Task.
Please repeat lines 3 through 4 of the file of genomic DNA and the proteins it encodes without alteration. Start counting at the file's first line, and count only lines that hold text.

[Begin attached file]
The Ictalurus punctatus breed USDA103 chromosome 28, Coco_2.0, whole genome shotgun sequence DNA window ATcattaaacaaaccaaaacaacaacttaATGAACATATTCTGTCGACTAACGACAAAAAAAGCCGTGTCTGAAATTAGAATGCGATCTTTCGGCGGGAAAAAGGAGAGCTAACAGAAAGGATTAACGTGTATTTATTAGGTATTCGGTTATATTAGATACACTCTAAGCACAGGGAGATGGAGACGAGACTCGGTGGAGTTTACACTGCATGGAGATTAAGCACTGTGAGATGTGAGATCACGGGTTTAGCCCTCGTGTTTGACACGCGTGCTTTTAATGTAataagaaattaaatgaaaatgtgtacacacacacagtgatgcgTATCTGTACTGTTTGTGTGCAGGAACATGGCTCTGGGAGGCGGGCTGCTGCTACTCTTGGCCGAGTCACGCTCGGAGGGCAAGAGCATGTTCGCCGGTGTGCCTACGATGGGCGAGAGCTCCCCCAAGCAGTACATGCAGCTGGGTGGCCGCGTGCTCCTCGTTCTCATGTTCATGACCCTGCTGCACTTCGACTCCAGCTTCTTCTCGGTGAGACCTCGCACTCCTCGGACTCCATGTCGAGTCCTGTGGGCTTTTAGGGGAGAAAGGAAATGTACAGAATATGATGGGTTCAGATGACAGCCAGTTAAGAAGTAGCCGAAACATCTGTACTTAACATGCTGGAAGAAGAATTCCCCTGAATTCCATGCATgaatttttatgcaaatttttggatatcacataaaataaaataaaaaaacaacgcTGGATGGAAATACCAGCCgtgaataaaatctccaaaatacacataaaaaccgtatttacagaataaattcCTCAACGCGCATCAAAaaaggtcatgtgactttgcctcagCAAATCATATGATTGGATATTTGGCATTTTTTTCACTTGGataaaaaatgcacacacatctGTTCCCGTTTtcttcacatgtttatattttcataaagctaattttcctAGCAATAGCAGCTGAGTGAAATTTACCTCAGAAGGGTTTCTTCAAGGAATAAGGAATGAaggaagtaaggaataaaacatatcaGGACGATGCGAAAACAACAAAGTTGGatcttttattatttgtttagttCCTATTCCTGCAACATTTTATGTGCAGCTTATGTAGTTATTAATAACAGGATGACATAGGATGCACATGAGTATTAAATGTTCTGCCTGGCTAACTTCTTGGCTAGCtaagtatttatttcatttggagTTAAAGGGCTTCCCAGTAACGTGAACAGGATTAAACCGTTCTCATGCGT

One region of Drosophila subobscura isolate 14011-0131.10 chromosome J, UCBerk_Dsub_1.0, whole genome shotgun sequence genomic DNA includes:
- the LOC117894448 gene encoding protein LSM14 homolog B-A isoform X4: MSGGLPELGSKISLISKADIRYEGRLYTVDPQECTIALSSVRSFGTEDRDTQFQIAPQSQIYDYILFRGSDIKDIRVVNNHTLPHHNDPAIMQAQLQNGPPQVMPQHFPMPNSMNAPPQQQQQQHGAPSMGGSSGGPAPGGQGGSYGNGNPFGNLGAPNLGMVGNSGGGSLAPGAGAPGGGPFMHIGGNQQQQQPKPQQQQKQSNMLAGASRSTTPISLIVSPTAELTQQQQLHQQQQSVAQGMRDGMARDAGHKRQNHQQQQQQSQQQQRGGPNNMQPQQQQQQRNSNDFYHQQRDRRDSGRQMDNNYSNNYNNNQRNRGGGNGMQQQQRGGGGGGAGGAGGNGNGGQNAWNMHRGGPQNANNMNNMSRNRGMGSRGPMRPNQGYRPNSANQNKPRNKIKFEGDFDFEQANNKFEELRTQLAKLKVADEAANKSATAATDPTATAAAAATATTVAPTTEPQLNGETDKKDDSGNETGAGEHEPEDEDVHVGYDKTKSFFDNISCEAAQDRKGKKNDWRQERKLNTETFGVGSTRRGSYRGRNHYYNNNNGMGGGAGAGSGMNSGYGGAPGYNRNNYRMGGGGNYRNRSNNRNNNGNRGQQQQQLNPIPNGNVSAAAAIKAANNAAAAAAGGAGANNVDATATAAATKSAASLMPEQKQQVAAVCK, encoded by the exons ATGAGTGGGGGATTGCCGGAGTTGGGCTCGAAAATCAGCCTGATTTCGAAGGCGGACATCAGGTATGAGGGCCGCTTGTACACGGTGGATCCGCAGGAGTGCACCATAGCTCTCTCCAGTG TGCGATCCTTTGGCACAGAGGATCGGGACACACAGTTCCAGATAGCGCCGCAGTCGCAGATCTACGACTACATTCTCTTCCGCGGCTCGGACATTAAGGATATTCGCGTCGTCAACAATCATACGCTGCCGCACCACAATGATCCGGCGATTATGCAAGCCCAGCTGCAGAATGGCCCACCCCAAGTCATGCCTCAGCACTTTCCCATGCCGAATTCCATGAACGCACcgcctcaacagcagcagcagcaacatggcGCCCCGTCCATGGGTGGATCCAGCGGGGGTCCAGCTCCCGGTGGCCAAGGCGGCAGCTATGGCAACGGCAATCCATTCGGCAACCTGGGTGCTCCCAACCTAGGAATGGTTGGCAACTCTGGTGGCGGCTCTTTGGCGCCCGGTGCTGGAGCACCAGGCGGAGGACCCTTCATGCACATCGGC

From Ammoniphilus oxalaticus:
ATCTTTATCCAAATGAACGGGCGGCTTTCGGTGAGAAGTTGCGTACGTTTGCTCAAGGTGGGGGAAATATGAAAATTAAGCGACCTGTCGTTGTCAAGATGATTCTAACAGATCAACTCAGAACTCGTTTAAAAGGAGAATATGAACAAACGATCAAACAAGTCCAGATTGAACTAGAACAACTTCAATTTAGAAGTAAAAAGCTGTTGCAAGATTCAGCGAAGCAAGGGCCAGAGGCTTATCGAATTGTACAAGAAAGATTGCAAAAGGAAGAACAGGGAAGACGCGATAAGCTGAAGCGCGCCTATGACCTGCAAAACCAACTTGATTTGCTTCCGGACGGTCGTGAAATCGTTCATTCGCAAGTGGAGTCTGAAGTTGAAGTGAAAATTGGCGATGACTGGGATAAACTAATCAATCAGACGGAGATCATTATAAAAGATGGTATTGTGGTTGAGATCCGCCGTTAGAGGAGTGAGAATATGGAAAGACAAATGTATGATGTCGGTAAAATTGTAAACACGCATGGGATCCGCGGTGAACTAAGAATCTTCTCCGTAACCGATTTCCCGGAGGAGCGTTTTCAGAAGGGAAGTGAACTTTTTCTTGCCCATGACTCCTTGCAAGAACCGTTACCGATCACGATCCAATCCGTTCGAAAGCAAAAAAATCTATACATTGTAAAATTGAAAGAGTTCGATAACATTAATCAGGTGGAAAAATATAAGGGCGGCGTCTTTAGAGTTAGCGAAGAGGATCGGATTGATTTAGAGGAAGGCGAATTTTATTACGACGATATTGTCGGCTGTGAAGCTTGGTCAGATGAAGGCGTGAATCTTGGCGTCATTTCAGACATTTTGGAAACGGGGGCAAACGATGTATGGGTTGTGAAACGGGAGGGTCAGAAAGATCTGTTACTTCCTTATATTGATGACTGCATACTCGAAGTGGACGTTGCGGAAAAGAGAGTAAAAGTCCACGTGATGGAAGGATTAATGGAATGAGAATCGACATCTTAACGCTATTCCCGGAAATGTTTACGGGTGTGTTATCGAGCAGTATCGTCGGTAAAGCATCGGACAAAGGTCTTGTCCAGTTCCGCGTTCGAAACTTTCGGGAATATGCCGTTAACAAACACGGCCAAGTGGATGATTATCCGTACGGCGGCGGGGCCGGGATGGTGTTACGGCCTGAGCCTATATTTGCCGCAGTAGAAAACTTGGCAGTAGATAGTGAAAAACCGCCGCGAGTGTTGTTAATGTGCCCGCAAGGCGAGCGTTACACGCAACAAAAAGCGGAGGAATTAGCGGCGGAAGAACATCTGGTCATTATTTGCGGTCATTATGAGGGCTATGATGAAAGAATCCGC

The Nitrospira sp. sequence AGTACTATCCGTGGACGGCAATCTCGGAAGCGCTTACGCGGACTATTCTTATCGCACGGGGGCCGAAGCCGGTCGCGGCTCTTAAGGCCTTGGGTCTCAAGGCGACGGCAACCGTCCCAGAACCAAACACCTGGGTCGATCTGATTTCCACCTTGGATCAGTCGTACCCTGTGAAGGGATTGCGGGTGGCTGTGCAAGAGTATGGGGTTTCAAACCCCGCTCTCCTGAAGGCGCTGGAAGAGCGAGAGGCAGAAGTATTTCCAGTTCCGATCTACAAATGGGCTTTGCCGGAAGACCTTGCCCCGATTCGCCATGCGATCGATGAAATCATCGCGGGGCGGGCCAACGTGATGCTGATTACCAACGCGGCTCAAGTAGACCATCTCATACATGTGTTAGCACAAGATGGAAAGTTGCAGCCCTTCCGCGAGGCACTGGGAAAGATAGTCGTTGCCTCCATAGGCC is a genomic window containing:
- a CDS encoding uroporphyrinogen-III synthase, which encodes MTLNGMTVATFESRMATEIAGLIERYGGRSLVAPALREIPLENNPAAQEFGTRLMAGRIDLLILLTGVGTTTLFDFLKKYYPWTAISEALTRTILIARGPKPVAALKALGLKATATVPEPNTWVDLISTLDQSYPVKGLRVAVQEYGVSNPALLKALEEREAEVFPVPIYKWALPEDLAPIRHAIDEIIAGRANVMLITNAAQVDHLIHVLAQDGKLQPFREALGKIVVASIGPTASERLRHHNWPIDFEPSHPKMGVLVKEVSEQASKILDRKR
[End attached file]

- the LOC117894448 gene encoding protein LSM14 homolog B-A isoform X4: MSGGLPELGSKISLISKADIRYEGRLYTVDPQECTIALSSVRSFGTEDRDTQFQIAPQSQIYDYILFRGSDIKDIRVVNNHTLPHHNDPAIMQAQLQNGPPQVMPQHFPMPNSMNAPPQQQQQQHGAPSMGGSSGGPAPGGQGGSYGNGNPFGNLGAPNLGMVGNSGGGSLAPGAGAPGGGPFMHIGGNQQQQQPKPQQQQKQSNMLAGASRSTTPISLIVSPTAELTQQQQLHQQQQSVAQGMRDGMARDAGHKRQNHQQQQQQSQQQQRGGPNNMQPQQQQQQRNSNDFYHQQRDRRDSGRQMDNNYSNNYNNNQRNRGGGNGMQQQQRGGGGGGAGGAGGNGNGGQNAWNMHRGGPQNANNMNNMSRNRGMGSRGPMRPNQGYRPNSANQNKPRNKIKFEGDFDFEQANNKFEELRTQLAKLKVADEAANKSATAATDPTATAAAAATATTVAPTTEPQLNGETDKKDDSGNETGAGEHEPEDEDVHVGYDKTKSFFDNISCEAAQDRKGKKNDWRQERKLNTETFGVGSTRRGSYRGRNHYYNNNNGMGGGAGAGSGMNSGYGGAPGYNRNNYRMGGGGNYRNRSNNRNNNGNRGQQQQQLNPIPNGNVSAAAAIKAANNAAAAAAGGAGANNVDATATAAATKSAASLMPEQKQQVAAVCK, encoded by the exons ATGAGTGGGGGATTGCCGGAGTTGGGCTCGAAAATCAGCCTGATTTCGAAGGCGGACATCAGGTATGAGGGCCGCTTGTACACGGTGGATCCGCAGGAGTGCACCATAGCTCTCTCCAGTG TGCGATCCTTTGGCACAGAGGATCGGGACACACAGTTCCAGATAGCGCCGCAGTCGCAGATCTACGACTACATTCTCTTCCGCGGCTCGGACATTAAGGATATTCGCGTCGTCAACAATCATACGCTGCCGCACCACAATGATCCGGCGATTATGCAAGCCCAGCTGCAGAATGGCCCACCCCAAGTCATGCCTCAGCACTTTCCCATGCCGAATTCCATGAACGCACcgcctcaacagcagcagcagcaacatggcGCCCCGTCCATGGGTGGATCCAGCGGGGGTCCAGCTCCCGGTGGCCAAGGCGGCAGCTATGGCAACGGCAATCCATTCGGCAACCTGGGTGCTCCCAACCTAGGAATGGTTGGCAACTCTGGTGGCGGCTCTTTGGCGCCCGGTGCTGGAGCACCAGGCGGAGGACCCTTCATGCACATCGGC

From Ammoniphilus oxalaticus: